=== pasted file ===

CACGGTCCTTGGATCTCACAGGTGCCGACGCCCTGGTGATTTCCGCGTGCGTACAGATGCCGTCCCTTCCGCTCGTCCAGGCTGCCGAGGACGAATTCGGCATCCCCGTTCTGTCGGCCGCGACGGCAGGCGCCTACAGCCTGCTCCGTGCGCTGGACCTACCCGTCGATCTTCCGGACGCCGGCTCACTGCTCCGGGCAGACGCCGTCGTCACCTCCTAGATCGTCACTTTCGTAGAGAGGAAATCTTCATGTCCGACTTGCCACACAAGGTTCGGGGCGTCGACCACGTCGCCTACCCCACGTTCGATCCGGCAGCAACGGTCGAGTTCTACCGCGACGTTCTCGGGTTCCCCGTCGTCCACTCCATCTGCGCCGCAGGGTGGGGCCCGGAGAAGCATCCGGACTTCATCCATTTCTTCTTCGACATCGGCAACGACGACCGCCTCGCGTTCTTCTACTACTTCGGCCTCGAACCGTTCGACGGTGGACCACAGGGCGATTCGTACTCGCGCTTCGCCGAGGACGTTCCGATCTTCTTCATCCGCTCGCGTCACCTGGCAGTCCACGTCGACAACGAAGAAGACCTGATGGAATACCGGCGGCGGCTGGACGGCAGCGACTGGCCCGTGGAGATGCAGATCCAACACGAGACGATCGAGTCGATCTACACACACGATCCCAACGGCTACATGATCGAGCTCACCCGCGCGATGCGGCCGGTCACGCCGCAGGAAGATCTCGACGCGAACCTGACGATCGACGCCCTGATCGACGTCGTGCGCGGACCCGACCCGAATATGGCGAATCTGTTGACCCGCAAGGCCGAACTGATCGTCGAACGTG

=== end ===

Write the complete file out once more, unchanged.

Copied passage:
CACGGTCCTTGGATCTCACAGGTGCCGACGCCCTGGTGATTTCCGCGTGCGTACAGATGCCGTCCCTTCCGCTCGTCCAGGCTGCCGAGGACGAATTCGGCATCCCCGTTCTGTCGGCCGCGACGGCAGGCGCCTACAGCCTGCTCCGTGCGCTGGACCTACCCGTCGATCTTCCGGACGCCGGCTCACTGCTCCGGGCAGACGCCGTCGTCACCTCCTAGATCGTCACTTTCGTAGAGAGGAAATCTTCATGTCCGACTTGCCACACAAGGTTCGGGGCGTCGACCACGTCGCCTACCCCACGTTCGATCCGGCAGCAACGGTCGAGTTCTACCGCGACGTTCTCGGGTTCCCCGTCGTCCACTCCATCTGCGCCGCAGGGTGGGGCCCGGAGAAGCATCCGGACTTCATCCATTTCTTCTTCGACATCGGCAACGACGACCGCCTCGCGTTCTTCTACTACTTCGGCCTCGAACCGTTCGACGGTGGACCACAGGGCGATTCGTACTCGCGCTTCGCCGAGGACGTTCCGATCTTCTTCATCCGCTCGCGTCACCTGGCAGTCCACGTCGACAACGAAGAAGACCTGATGGAATACCGGCGGCGGCTGGACGGCAGCGACTGGCCCGTGGAGATGCAGATCCAACACGAGACGATCGAGTCGATCTACACACACGATCCCAACGGCTACATGATCGAGCTCACCCGCGCGATGCGGCCGGTCACGCCGCAGGAAGATCTCGACGCGAACCTGACGATCGACGCCCTGATCGACGTCGTGCGCGGACCCGACCCGAATATGGCGAATCTGTTGACCCGCAAGGCCGAACTGATCGTCGAACGTG